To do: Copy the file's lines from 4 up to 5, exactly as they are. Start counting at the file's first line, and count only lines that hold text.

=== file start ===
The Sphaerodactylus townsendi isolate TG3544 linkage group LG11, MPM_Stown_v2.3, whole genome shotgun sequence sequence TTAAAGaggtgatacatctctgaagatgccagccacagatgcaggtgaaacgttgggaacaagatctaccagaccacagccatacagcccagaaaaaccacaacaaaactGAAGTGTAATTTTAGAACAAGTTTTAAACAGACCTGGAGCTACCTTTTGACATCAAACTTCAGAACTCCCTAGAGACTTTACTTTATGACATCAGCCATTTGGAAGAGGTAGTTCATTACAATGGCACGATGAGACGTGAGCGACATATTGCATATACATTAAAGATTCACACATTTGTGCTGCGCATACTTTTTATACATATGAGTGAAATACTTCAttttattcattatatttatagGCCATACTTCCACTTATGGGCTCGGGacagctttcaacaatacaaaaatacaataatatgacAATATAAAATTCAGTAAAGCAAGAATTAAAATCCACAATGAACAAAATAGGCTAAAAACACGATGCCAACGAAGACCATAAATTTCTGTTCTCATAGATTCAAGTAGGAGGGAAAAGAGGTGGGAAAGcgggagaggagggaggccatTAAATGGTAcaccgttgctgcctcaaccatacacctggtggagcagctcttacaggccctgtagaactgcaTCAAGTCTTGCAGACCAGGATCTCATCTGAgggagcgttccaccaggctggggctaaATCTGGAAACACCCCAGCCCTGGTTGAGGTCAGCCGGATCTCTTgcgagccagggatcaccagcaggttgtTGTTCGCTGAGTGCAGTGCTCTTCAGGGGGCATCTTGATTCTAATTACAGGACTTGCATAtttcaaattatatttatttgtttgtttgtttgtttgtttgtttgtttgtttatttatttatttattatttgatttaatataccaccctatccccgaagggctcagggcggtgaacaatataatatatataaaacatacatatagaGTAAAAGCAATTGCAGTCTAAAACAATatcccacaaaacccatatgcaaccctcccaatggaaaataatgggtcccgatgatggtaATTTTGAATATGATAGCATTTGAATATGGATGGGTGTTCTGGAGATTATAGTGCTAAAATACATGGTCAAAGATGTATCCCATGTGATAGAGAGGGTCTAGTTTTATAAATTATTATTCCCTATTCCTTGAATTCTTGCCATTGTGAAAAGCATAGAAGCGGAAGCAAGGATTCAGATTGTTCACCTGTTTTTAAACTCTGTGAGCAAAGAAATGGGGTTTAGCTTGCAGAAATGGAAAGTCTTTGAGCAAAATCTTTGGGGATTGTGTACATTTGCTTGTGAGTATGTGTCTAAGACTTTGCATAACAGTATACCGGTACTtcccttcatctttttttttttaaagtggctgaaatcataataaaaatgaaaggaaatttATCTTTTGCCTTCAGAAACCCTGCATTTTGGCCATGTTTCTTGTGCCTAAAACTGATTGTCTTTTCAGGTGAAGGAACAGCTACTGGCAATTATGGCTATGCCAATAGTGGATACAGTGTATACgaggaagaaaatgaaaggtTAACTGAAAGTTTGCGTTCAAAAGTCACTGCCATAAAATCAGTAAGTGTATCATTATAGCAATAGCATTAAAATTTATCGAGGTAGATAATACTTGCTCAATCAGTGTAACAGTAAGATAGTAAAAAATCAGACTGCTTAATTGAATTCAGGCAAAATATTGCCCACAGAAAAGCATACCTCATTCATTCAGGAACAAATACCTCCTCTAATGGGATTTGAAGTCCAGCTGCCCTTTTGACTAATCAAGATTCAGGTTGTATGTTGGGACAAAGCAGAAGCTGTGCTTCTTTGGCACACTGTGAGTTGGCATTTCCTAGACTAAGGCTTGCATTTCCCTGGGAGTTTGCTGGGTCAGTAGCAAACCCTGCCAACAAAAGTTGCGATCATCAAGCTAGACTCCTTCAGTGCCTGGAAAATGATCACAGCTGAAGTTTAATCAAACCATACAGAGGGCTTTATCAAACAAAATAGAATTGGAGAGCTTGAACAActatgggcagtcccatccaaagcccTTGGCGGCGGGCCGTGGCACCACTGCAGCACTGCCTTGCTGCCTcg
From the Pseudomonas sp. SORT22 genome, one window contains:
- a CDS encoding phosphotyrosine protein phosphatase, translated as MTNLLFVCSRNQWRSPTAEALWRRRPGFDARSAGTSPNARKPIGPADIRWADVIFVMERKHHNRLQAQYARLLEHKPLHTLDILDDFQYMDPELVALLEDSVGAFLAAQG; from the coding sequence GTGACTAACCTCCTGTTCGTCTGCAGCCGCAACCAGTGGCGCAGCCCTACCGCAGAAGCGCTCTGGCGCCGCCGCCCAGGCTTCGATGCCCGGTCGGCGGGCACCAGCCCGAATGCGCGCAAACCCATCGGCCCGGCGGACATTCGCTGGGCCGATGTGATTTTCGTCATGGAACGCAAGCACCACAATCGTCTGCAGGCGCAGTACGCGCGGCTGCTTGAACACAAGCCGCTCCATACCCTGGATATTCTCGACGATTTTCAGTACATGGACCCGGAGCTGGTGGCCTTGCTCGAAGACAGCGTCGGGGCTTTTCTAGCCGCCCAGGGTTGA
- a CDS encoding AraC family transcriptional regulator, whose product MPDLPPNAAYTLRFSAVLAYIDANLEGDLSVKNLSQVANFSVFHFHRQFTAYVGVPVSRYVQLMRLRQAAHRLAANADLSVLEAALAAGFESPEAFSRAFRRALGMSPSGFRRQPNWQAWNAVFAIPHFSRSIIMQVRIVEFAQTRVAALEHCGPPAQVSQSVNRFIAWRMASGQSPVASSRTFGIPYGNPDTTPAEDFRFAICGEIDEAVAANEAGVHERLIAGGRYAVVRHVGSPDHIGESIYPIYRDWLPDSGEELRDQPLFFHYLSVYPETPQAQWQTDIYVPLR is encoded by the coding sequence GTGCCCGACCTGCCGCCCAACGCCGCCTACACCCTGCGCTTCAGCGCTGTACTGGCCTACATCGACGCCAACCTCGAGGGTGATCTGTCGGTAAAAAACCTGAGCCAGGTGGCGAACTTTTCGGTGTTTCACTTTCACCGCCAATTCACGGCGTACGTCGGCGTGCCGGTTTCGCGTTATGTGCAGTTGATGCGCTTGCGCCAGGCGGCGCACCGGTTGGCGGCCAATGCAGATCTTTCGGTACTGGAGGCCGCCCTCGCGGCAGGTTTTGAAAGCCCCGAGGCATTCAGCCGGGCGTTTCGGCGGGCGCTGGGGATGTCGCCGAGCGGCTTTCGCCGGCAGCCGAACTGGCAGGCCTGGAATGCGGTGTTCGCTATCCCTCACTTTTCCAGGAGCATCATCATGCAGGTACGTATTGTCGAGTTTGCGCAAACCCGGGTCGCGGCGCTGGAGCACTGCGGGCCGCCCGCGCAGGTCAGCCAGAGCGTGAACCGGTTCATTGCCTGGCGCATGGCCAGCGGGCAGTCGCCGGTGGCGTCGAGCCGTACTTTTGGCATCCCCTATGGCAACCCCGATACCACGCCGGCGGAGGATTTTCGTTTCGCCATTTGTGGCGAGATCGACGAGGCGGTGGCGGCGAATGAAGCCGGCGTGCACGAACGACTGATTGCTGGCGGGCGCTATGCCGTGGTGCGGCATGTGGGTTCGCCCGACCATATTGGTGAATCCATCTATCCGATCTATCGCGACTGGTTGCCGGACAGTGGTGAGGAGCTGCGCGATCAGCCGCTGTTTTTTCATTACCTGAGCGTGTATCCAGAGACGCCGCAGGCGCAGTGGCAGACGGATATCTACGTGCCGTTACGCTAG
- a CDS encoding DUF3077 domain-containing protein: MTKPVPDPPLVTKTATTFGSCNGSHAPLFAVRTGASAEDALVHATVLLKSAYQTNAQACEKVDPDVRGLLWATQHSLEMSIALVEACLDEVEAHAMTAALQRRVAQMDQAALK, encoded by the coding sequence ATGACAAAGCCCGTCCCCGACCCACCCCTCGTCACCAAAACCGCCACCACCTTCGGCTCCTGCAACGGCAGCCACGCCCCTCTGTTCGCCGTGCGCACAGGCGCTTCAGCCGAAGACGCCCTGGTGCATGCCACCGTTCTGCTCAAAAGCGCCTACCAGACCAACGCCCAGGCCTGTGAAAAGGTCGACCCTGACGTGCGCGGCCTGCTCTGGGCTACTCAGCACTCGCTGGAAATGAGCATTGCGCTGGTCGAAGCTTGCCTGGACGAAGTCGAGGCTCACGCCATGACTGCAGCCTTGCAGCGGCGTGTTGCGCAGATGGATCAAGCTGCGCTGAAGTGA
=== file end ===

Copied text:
- a CDS encoding AraC family transcriptional regulator, whose product MPDLPPNAAYTLRFSAVLAYIDANLEGDLSVKNLSQVANFSVFHFHRQFTAYVGVPVSRYVQLMRLRQAAHRLAANADLSVLEAALAAGFESPEAFSRAFRRALGMSPSGFRRQPNWQAWNAVFAIPHFSRSIIMQVRIVEFAQTRVAALEHCGPPAQVSQSVNRFIAWRMASGQSPVASSRTFGIPYGNPDTTPAEDFRFAICGEIDEAVAANEAGVHERLIAGGRYAVVRHVGSPDHIGESIYPIYRDWLPDSGEELRDQPLFFHYLSVYPETPQAQWQTDIYVPLR is encoded by the coding sequence GTGCCCGACCTGCCGCCCAACGCCGCCTACACCCTGCGCTTCAGCGCTGTACTGGCCTACATCGACGCCAACCTCGAGGGTGATCTGTCGGTAAAAAACCTGAGCCAGGTGGCGAACTTTTCGGTGTTTCACTTTCACCGCCAATTCACGGCGTACGTCGGCGTGCCGGTTTCGCGTTATGTGCAGTTGATGCGCTTGCGCCAGGCGGCGCACCGGTTGGCGGCCAATGCAGATCTTTCGGTACTGGAGGCCGCCCTCGCGGCAGGTTTTGAAAGCCCCGAGGCATTCAGCCGGGCGTTTCGGCGGGCGCTGGGGATGTCGCCGAGCGGCTTTCGCCGGCAGCCGAACTGGCAGGCCTGGAATGCGGTGTTCGCTATCCCTCACTTTTCCAGGAGCATCATCATGCAGGTACGTATTGTCGAGTTTGCGCAAACCCGGGTCGCGGCGCTGGAGCACTGCGGGCCGCCCGCGCAGGTCAGCCAGAGCGTGAACCGGTTCATTGCCTGGCGCATGGCCAGCGGGCAGTCGCCGGTGGCGTCGAGCCGTACTTTTGGCATCCCCTATGGCAACCCCGATACCACGCCGGCGGAGGATTTTCGTTTCGCCATTTGTGGCGAGATCGACGAGGCGGTGGCGGCGAATGAAGCCGGCGTGCACGAACGACTGATTGCTGGCGGGCGCTATGCCGTGGTGCGGCATGTGGGTTCGCCCGACCATATTGGTGAATCCATCTATCCGATCTATCGCGACTGGTTGCCGGACAGTGGTGAGGAGCTGCGCGATCAGCCGCTGTTTTTTCATTACCTGAGCGTGTATCCAGAGACGCCGCAGGCGCAGTGGCAGACGGATATCTACGTGCCGTTACGCTAG
- a CDS encoding DUF3077 domain-containing protein: MTKPVPDPPLVTKTATTFGSCNGSHAPLFAVRTGASAEDALVHATVLLKSAYQTNAQACEKVDPDVRGLLWATQHSLEMSIALVEACLDEVEAHAMTAALQRRVAQMDQAALK, encoded by the coding sequence ATGACAAAGCCCGTCCCCGACCCACCCCTCGTCACCAAAACCGCCACCACCTTCGGCTCCTGCAACGGCAGCCACGCCCCTCTGTTCGCCGTGCGCACAGGCGCTTCAGCCGAAGACGCCCTGGTGCATGCCACCGTTCTGCTCAAAAGCGCCTACCAGACCAACGCCCAGGCCTGTGAAAAGGTCGACCCTGACGTGCGCGGCCTGCTCTGGGCTACTCAGCACTCGCTGGAAATGAGCATTGCGCTGGTCGAAGCTTGCCTGGACGAAGTCGAGGCTCACGCCATGACTGCAGCCTTGCAGCGGCGTGTTGCGCAGATGGATCAAGCTGCGCTGAAGTGA